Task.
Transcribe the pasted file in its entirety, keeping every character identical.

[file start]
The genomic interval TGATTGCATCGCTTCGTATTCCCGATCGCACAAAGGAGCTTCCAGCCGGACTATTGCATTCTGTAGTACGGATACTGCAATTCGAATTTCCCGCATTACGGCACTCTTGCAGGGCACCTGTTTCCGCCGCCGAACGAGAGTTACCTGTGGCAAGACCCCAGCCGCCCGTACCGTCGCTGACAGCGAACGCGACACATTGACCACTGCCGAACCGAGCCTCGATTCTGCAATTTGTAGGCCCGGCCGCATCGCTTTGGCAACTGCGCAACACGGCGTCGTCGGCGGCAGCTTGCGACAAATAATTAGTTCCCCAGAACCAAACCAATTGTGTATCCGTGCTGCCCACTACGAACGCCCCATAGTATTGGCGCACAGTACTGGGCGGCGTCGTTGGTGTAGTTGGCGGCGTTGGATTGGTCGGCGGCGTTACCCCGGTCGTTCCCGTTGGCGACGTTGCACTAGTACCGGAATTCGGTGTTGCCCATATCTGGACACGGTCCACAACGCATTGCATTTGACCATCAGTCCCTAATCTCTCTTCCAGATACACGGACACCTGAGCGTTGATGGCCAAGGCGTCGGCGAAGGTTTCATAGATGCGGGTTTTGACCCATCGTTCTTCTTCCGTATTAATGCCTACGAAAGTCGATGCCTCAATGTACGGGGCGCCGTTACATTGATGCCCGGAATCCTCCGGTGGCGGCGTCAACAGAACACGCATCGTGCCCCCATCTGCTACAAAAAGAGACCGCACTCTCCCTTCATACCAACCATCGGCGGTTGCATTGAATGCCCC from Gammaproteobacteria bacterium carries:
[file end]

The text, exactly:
The genomic interval TGATTGCATCGCTTCGTATTCCCGATCGCACAAAGGAGCTTCCAGCCGGACTATTGCATTCTGTAGTACGGATACTGCAATTCGAATTTCCCGCATTACGGCACTCTTGCAGGGCACCTGTTTCCGCCGCCGAACGAGAGTTACCTGTGGCAAGACCCCAGCCGCCCGTACCGTCGCTGACAGCGAACGCGACACATTGACCACTGCCGAACCGAGCCTCGATTCTGCAATTTGTAGGCCCGGCCGCATCGCTTTGGCAACTGCGCAACACGGCGTCGTCGGCGGCAGCTTGCGACAAATAATTAGTTCCCCAGAACCAAACCAATTGTGTATCCGTGCTGCCCACTACGAACGCCCCATAGTATTGGCGCACAGTACTGGGCGGCGTCGTTGGTGTAGTTGGCGGCGTTGGATTGGTCGGCGGCGTTACCCCGGTCGTTCCCGTTGGCGACGTTGCACTAGTACCGGAATTCGGTGTTGCCCATATCTGGACACGGTCCACAACGCATTGCATTTGACCATCAGTCCCTAATCTCTCTTCCAGATACACGGACACCTGAGCGTTGATGGCCAAGGCGTCGGCGAAGGTTTCATAGATGCGGGTTTTGACCCATCGTTCTTCTTCCGTATTAATGCCTACGAAAGTCGATGCCTCAATGTACGGGGCGCCGTTACATTGATGCCCGGAATCCTCCGGTGGCGGCGTCAACAGAACACGCATCGTGCCCCCATCTGCTACAAAAAGAGACCGCACTCTCCCTTCATACCAACCATCGGCGGTTGCATTGAATGCCCC from Gammaproteobacteria bacterium carries: